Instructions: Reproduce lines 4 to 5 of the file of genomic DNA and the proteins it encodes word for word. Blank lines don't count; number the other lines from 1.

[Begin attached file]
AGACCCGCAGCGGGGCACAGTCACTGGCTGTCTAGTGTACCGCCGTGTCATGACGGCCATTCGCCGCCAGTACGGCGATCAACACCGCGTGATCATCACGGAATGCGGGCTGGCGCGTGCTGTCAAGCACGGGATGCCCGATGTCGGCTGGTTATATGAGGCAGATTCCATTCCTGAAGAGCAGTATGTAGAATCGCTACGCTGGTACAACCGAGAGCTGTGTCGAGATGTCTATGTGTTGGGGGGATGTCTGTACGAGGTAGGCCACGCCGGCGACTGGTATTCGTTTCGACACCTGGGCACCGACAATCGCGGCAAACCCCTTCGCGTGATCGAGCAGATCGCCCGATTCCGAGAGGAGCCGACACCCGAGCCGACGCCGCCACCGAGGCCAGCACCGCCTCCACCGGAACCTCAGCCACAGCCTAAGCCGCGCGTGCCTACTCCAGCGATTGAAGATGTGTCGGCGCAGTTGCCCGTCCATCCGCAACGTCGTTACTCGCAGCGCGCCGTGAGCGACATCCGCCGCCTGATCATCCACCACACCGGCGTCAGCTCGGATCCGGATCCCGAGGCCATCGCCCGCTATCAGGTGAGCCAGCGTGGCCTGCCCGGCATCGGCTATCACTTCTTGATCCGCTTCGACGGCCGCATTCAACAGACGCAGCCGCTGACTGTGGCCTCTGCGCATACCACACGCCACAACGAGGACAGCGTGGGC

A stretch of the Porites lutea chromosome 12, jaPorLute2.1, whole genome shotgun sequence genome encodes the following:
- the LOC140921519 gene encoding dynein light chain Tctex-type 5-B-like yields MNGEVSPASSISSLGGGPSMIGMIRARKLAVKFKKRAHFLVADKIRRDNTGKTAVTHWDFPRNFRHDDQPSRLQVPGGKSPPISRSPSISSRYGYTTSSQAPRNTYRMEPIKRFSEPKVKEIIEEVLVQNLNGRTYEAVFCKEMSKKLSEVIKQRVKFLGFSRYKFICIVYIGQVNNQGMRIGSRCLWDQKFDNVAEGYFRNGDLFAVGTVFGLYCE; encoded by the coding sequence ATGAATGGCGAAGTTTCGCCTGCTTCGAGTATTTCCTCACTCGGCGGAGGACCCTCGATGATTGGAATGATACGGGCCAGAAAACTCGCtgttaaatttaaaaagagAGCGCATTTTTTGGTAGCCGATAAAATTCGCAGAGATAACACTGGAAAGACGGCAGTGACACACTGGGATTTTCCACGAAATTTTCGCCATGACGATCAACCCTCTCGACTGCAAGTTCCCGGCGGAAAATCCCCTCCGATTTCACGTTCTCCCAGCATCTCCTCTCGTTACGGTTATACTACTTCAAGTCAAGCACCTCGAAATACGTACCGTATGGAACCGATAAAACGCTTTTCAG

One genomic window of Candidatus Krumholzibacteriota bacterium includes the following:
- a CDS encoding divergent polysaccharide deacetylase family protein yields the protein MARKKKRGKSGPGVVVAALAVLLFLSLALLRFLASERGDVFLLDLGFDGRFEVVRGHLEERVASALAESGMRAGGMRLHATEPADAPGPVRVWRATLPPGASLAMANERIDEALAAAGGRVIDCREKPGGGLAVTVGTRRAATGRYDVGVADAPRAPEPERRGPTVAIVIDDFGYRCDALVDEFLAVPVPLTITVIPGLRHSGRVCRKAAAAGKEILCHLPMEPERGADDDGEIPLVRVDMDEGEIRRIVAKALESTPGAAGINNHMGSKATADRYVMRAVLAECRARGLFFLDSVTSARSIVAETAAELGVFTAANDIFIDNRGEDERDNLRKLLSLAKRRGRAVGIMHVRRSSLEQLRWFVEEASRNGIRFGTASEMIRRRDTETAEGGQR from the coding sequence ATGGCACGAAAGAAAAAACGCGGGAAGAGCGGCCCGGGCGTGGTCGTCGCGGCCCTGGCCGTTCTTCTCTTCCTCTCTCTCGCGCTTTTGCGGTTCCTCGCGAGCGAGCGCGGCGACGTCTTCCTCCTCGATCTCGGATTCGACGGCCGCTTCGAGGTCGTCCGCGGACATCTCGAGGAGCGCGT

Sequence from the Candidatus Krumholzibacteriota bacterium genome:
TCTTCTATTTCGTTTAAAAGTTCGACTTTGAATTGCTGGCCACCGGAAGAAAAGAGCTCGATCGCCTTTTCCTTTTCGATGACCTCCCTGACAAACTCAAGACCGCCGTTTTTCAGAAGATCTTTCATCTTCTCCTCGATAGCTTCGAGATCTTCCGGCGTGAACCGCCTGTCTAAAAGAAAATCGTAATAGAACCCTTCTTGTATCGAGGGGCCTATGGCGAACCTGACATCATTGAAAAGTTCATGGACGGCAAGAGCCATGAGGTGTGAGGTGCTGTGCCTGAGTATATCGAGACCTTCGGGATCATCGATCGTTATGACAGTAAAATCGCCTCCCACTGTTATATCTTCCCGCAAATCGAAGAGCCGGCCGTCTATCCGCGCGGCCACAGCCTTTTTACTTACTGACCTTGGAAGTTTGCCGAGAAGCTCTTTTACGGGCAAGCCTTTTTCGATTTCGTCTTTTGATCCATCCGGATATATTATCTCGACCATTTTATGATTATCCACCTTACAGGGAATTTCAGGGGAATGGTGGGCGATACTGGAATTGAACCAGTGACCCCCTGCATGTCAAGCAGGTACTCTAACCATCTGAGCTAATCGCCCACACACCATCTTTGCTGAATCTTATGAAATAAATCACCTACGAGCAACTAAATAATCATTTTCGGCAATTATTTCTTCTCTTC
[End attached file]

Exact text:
One genomic window of Candidatus Krumholzibacteriota bacterium includes the following:
- a CDS encoding divergent polysaccharide deacetylase family protein yields the protein MARKKKRGKSGPGVVVAALAVLLFLSLALLRFLASERGDVFLLDLGFDGRFEVVRGHLEERVASALAESGMRAGGMRLHATEPADAPGPVRVWRATLPPGASLAMANERIDEALAAAGGRVIDCREKPGGGLAVTVGTRRAATGRYDVGVADAPRAPEPERRGPTVAIVIDDFGYRCDALVDEFLAVPVPLTITVIPGLRHSGRVCRKAAAAGKEILCHLPMEPERGADDDGEIPLVRVDMDEGEIRRIVAKALESTPGAAGINNHMGSKATADRYVMRAVLAECRARGLFFLDSVTSARSIVAETAAELGVFTAANDIFIDNRGEDERDNLRKLLSLAKRRGRAVGIMHVRRSSLEQLRWFVEEASRNGIRFGTASEMIRRRDTETAEGGQR from the coding sequence ATGGCACGAAAGAAAAAACGCGGGAAGAGCGGCCCGGGCGTGGTCGTCGCGGCCCTGGCCGTTCTTCTCTTCCTCTCTCTCGCGCTTTTGCGGTTCCTCGCGAGCGAGCGCGGCGACGTCTTCCTCCTCGATCTCGGATTCGACGGCCGCTTCGAGGTCGTCCGCGGACATCTCGAGGAGCGCGT